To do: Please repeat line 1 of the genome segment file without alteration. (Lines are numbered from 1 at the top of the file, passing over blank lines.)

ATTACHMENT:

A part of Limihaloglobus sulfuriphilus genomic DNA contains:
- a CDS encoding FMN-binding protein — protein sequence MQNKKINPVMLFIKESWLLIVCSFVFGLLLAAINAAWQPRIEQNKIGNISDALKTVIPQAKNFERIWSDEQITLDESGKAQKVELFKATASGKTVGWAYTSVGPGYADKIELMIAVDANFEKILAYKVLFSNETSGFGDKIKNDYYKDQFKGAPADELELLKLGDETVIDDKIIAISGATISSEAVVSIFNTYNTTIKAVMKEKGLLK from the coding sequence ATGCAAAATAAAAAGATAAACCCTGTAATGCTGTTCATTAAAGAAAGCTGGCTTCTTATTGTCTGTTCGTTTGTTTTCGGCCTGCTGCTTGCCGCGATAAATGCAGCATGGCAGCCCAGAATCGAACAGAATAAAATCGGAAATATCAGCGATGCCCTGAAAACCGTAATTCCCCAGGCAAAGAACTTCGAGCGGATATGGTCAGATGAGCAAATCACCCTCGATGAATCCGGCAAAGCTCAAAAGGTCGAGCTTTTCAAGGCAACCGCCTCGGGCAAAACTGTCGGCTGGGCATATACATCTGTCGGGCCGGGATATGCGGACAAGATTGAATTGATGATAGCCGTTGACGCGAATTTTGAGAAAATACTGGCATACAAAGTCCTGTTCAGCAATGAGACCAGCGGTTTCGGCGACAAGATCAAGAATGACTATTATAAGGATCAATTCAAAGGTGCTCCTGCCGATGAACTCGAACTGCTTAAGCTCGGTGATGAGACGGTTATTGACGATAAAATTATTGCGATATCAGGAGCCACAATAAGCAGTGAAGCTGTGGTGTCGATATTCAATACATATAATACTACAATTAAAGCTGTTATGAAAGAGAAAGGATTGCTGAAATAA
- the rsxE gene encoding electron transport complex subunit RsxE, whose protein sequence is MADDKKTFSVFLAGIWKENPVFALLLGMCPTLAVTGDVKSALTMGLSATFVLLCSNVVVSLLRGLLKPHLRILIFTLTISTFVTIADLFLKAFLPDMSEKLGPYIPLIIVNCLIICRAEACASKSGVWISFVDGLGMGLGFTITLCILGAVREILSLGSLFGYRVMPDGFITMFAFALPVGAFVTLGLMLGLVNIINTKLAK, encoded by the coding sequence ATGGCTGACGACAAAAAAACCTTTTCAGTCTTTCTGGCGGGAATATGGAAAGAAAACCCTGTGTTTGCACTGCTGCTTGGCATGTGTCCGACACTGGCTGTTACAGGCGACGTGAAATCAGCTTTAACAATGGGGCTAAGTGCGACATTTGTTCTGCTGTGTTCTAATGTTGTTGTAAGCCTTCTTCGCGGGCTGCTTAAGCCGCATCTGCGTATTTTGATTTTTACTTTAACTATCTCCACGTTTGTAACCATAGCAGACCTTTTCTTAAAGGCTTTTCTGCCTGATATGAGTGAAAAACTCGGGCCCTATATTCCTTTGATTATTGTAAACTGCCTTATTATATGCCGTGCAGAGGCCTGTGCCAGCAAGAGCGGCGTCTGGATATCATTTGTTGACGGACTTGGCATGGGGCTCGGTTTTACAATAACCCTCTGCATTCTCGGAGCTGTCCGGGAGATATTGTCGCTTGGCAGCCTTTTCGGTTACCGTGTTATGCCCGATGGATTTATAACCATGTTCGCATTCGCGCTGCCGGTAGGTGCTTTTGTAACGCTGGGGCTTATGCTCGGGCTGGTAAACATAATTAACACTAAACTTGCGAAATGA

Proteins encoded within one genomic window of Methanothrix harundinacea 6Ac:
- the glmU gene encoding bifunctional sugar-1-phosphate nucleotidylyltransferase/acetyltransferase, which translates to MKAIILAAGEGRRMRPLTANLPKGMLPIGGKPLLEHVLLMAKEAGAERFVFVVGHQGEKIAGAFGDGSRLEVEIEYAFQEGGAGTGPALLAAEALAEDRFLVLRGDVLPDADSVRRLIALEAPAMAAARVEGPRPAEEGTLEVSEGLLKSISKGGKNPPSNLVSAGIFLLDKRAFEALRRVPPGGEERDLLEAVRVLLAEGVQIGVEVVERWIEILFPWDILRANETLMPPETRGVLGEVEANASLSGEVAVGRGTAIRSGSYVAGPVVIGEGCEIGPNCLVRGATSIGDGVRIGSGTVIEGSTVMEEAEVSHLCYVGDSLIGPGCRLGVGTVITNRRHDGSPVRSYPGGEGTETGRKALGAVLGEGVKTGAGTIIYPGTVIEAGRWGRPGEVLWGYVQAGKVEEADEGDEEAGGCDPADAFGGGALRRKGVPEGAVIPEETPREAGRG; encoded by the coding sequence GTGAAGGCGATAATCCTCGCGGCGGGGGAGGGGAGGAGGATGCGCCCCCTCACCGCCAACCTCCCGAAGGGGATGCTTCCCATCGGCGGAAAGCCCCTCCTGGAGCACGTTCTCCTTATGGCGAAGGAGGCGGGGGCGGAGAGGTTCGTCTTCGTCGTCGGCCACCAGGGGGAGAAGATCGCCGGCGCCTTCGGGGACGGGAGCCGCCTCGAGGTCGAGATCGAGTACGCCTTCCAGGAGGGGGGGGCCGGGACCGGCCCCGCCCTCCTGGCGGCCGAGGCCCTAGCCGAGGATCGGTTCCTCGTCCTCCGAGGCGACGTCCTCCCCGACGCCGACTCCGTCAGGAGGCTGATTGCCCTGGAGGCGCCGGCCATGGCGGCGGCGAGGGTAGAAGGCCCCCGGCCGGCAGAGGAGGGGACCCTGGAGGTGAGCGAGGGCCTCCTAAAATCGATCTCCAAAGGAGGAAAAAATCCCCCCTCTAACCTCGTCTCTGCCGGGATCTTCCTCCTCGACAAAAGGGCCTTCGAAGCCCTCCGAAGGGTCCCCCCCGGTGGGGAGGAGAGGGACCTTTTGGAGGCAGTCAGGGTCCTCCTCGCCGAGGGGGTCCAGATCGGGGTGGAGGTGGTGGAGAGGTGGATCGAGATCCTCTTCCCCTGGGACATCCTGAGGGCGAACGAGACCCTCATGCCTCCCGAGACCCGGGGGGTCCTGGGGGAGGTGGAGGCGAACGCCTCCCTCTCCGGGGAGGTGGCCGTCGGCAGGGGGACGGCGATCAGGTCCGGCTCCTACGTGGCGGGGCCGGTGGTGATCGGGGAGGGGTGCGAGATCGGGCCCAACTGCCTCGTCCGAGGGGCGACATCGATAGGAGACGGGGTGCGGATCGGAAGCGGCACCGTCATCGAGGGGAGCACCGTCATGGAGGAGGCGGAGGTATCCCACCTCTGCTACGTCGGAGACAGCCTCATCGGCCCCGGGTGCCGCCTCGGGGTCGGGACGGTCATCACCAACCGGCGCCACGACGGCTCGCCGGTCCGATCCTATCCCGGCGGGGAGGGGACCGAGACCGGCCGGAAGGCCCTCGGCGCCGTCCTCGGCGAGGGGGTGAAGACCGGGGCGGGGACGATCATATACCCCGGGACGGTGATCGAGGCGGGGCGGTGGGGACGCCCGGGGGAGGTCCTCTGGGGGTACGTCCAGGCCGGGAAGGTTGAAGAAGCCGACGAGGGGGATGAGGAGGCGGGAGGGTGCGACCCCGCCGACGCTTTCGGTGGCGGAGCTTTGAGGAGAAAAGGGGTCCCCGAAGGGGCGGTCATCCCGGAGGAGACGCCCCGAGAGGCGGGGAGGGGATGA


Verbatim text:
A part of Limihaloglobus sulfuriphilus genomic DNA contains: